Glimpse of phpMyAdmin exploration
As the assignment instructed, I explored features that phpMyAdmin supports. I first set up a test database and attempted to reproduce the tables described in Stephen Ramsay’s article. At first, I inserted data into tables row by row, but then I found that I was able to import a file into the table. So, I created .csv files for each table using Microsoft Excel and imported them. Then, it auto inserted the data into table which was convenient.
Pros and Cons of Spreadsheets vs. Relational DB
I think spreadsheets are good for small size of data. For my phpMyAdmin exploration, I created four tables(author, works, publisher, city) just for inserting six rows of data. I think I could have saved more time and effort if I used a simple spreadsheet. One more trivial advantage that I can think of is that spreadsheets do not require knowledge of query languages so that it would be more accessible for those with no programming background.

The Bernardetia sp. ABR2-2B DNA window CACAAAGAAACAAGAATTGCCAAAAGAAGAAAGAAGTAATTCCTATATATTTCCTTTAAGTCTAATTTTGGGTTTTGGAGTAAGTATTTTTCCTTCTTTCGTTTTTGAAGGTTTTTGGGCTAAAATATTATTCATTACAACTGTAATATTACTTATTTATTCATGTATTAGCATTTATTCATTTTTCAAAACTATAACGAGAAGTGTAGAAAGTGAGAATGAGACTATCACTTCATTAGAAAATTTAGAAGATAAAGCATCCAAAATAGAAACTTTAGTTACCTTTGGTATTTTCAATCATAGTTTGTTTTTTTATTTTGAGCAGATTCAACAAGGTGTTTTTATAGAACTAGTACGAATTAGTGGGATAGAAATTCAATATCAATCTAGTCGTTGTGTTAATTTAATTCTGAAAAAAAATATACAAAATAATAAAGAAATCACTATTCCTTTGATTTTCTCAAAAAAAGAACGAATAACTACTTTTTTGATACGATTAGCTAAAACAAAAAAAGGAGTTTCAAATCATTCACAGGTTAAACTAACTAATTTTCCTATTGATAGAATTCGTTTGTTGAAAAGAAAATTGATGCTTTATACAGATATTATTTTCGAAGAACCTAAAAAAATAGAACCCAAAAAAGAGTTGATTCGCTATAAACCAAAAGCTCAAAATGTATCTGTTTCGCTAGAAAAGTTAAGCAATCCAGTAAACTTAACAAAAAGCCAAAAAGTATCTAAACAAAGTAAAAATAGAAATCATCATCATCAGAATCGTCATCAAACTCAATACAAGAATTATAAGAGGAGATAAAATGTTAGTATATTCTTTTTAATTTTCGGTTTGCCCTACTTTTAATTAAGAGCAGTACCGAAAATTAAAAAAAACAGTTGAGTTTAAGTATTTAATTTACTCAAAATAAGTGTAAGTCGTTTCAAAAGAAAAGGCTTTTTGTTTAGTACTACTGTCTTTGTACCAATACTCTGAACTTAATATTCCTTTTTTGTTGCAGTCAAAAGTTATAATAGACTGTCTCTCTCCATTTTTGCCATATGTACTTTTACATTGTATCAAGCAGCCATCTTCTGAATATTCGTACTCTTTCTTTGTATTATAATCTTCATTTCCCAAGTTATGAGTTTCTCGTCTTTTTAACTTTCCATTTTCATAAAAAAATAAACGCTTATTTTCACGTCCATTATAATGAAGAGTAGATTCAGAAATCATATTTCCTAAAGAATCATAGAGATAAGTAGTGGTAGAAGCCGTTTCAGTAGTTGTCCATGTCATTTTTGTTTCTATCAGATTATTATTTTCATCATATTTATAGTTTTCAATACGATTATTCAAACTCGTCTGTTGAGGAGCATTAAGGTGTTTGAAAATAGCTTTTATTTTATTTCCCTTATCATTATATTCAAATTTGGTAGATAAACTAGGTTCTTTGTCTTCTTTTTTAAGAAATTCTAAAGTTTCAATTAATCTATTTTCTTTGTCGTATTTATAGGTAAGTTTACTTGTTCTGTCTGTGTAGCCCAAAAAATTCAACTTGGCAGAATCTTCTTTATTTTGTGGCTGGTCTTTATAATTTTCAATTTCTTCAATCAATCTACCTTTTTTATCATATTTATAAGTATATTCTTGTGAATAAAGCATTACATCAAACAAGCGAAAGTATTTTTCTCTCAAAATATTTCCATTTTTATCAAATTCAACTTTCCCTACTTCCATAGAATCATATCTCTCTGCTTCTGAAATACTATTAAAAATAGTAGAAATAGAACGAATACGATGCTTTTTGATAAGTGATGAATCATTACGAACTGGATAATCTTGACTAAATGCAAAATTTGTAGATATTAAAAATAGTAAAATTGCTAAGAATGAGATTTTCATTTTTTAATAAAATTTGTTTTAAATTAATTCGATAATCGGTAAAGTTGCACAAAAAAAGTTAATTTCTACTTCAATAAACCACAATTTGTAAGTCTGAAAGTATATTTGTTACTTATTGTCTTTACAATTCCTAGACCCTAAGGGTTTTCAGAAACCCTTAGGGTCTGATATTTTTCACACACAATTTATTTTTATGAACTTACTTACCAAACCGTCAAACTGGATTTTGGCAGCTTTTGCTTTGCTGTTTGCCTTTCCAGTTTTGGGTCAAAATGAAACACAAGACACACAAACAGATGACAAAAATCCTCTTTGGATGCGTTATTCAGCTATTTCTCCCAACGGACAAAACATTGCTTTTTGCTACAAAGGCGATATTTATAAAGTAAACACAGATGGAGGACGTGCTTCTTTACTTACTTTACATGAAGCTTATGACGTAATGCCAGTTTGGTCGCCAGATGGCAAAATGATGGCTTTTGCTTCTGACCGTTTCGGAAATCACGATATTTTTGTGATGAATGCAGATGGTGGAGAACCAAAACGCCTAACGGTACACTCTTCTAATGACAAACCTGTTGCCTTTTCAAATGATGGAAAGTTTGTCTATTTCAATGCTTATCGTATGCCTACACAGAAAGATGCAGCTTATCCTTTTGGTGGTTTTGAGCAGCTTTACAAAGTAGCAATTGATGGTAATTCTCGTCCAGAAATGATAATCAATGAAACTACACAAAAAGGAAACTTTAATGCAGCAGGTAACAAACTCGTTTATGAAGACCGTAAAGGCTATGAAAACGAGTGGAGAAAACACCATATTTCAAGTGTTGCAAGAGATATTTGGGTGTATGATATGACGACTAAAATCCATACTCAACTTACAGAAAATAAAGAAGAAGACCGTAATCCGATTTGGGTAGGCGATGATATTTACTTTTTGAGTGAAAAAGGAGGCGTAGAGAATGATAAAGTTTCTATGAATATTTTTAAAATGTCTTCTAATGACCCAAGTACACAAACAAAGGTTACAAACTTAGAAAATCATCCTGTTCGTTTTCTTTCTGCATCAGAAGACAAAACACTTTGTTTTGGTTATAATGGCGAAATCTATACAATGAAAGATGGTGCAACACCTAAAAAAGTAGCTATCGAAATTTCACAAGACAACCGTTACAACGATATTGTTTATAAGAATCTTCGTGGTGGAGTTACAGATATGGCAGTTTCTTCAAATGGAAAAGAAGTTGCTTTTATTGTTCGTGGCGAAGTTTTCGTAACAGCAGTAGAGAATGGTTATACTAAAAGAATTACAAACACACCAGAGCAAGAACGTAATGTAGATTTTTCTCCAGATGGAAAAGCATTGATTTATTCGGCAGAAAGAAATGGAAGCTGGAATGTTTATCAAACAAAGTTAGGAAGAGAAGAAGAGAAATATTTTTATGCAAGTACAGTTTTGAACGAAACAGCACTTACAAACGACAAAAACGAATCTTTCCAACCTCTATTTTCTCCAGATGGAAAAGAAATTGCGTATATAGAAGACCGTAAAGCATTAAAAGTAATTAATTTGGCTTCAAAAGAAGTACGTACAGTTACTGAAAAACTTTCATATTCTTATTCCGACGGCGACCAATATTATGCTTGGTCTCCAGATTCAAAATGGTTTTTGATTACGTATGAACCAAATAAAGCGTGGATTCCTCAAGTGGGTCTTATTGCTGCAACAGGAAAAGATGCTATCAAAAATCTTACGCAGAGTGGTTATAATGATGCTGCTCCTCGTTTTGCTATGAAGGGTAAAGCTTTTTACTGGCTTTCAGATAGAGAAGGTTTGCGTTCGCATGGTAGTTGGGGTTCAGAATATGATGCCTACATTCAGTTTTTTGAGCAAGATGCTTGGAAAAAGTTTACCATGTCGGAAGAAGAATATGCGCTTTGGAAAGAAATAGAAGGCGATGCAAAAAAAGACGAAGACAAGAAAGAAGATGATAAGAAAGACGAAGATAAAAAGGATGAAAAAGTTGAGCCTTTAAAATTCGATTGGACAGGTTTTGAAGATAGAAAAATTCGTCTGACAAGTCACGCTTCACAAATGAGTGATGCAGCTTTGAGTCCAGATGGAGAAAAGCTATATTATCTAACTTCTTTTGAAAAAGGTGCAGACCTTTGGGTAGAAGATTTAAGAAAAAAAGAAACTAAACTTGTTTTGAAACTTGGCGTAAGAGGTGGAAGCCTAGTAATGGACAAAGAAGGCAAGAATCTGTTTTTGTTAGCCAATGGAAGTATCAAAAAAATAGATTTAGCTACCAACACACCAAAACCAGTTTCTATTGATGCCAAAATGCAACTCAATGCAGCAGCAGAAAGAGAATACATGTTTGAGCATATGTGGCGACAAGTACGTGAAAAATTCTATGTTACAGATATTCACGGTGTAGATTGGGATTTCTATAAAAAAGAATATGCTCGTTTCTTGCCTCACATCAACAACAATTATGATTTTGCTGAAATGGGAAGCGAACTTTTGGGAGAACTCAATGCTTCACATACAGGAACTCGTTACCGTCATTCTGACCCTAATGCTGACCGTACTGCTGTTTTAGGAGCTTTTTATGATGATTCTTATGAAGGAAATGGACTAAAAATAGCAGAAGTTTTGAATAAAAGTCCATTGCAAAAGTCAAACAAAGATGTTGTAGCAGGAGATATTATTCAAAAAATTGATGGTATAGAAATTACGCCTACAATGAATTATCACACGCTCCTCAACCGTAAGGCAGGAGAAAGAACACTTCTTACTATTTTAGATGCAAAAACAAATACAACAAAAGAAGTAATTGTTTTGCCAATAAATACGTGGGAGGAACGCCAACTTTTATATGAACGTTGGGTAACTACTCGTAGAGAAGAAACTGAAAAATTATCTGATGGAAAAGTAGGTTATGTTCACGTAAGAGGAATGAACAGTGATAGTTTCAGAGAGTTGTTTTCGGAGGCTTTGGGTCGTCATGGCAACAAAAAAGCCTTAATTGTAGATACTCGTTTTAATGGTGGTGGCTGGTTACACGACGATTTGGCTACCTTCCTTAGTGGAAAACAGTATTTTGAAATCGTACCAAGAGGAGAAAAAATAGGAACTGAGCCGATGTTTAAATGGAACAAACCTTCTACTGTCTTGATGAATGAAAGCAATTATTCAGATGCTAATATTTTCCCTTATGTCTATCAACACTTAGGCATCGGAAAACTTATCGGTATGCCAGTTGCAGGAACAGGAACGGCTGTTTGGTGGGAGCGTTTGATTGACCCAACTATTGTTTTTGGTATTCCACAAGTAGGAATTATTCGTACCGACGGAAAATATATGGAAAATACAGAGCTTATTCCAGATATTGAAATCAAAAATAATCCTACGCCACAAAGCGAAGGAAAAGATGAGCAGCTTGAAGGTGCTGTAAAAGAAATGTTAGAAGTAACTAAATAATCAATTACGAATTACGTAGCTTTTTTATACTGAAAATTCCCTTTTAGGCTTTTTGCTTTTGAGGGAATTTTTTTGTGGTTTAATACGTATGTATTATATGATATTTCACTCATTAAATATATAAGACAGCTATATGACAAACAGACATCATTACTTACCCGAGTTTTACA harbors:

Crunching all data into a single spreadsheet as the volume of a database scales, however, might be disastrous. It could act as a place for storing data. But, it would result in redundancies in storing data and it might look visually very distracting. Furthermore, it would be hard for users to see how data from one attribute are related to those from other attributes.
If we take the approach of breaking a single big table into smaller ones as we did in the class, it is possible to minimize redundancy and clearly see the relationships between attributes within tables.
Breaking a single big table into smaller ones to keep redundancy minimal, however, requires well thought-out scheme like the diagrams illustrated in Ramsay’s article. One should consider how to refer data from one table to another and think of what attributes could form primary keys and should be foreign keys. Creating actual tables in relational DB involves declaring types and sizes of attributes. One should also keep the optimal size of variables for each attribute in mind in order not to occupy free, unused disk space.